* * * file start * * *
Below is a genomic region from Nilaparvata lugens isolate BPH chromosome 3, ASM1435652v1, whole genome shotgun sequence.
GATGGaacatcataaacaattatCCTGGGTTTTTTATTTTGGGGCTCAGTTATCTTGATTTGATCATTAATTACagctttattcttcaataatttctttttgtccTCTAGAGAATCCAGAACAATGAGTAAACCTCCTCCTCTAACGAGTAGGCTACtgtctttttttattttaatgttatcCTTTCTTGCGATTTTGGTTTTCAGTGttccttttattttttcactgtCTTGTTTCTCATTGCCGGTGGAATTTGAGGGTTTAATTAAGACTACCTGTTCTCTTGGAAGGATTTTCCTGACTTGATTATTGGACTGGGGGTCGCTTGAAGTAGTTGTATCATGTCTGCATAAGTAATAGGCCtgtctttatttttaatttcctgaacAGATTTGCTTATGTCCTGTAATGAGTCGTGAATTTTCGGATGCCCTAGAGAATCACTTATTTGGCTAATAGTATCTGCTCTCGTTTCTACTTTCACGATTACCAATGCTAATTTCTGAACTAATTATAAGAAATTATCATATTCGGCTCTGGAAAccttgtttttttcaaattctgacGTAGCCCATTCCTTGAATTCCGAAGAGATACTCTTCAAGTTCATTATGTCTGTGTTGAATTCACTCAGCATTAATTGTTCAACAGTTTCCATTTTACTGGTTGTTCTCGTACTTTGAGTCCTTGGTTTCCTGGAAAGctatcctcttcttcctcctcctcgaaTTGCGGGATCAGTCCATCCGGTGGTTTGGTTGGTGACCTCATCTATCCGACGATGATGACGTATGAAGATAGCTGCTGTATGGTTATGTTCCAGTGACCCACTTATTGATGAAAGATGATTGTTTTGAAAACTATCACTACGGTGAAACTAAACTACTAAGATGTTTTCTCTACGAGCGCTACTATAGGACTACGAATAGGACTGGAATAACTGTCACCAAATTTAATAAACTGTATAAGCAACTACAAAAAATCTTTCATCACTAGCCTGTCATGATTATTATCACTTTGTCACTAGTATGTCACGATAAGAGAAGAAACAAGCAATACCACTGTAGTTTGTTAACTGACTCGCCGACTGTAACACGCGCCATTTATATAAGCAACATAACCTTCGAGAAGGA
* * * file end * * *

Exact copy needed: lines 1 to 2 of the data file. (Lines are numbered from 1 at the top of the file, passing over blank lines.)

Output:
Below is a genomic region from Nilaparvata lugens isolate BPH chromosome 3, ASM1435652v1, whole genome shotgun sequence.
GATGGaacatcataaacaattatCCTGGGTTTTTTATTTTGGGGCTCAGTTATCTTGATTTGATCATTAATTACagctttattcttcaataatttctttttgtccTCTAGAGAATCCAGAACAATGAGTAAACCTCCTCCTCTAACGAGTAGGCTACtgtctttttttattttaatgttatcCTTTCTTGCGATTTTGGTTTTCAGTGttccttttattttttcactgtCTTGTTTCTCATTGCCGGTGGAATTTGAGGGTTTAATTAAGACTACCTGTTCTCTTGGAAGGATTTTCCTGACTTGATTATTGGACTGGGGGTCGCTTGAAGTAGTTGTATCATGTCTGCATAAGTAATAGGCCtgtctttatttttaatttcctgaacAGATTTGCTTATGTCCTGTAATGAGTCGTGAATTTTCGGATGCCCTAGAGAATCACTTATTTGGCTAATAGTATCTGCTCTCGTTTCTACTTTCACGATTACCAATGCTAATTTCTGAACTAATTATAAGAAATTATCATATTCGGCTCTGGAAAccttgtttttttcaaattctgacGTAGCCCATTCCTTGAATTCCGAAGAGATACTCTTCAAGTTCATTATGTCTGTGTTGAATTCACTCAGCATTAATTGTTCAACAGTTTCCATTTTACTGGTTGTTCTCGTACTTTGAGTCCTTGGTTTCCTGGAAAGctatcctcttcttcctcctcctcgaaTTGCGGGATCAGTCCATCCGGTGGTTTGGTTGGTGACCTCATCTATCCGACGATGATGACGTATGAAGATAGCTGCTGTATGGTTATGTTCCAGTGACCCACTTATTGATGAAAGATGATTGTTTTGAAAACTATCACTACGGTGAAACTAAACTACTAAGATGTTTTCTCTACGAGCGCTACTATAGGACTACGAATAGGACTGGAATAACTGTCACCAAATTTAATAAACTGTATAAGCAACTACAAAAAATCTTTCATCACTAGCCTGTCATGATTATTATCACTTTGTCACTAGTATGTCACGATAAGAGAAGAAACAAGCAATACCACTGTAGTTTGTTAACTGACTCGCCGACTGTAACACGCGCCATTTATATAAGCAACATAACCTTCGAGAAGGA